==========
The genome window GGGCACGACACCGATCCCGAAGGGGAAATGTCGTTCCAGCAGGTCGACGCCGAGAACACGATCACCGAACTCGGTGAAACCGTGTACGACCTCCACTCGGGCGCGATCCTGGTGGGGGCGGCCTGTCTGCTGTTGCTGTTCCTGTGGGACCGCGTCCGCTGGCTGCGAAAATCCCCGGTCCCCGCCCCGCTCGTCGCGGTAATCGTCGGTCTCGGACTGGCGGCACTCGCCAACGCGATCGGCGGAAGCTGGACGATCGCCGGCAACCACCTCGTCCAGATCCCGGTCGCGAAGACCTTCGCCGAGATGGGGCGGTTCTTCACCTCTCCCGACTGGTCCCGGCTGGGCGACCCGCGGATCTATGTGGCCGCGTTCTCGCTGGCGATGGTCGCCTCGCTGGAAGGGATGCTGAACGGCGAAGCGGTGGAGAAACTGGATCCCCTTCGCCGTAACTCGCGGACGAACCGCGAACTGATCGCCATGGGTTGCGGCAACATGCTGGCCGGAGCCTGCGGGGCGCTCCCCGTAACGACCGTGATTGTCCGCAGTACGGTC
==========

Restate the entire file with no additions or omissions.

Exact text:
The genome window GGGCACGACACCGATCCCGAAGGGGAAATGTCGTTCCAGCAGGTCGACGCCGAGAACACGATCACCGAACTCGGTGAAACCGTGTACGACCTCCACTCGGGCGCGATCCTGGTGGGGGCGGCCTGTCTGCTGTTGCTGTTCCTGTGGGACCGCGTCCGCTGGCTGCGAAAATCCCCGGTCCCCGCCCCGCTCGTCGCGGTAATCGTCGGTCTCGGACTGGCGGCACTCGCCAACGCGATCGGCGGAAGCTGGACGATCGCCGGCAACCACCTCGTCCAGATCCCGGTCGCGAAGACCTTCGCCGAGATGGGGCGGTTCTTCACCTCTCCCGACTGGTCCCGGCTGGGCGACCCGCGGATCTATGTGGCCGCGTTCTCGCTGGCGATGGTCGCCTCGCTGGAAGGGATGCTGAACGGCGAAGCGGTGGAGAAACTGGATCCCCTTCGCCGTAACTCGCGGACGAACCGCGAACTGATCGCCATGGGTTGCGGCAACATGCTGGCCGGAGCCTGCGGGGCGCTCCCCGTAACGACCGTGATTGTCCGCAGTACGGTC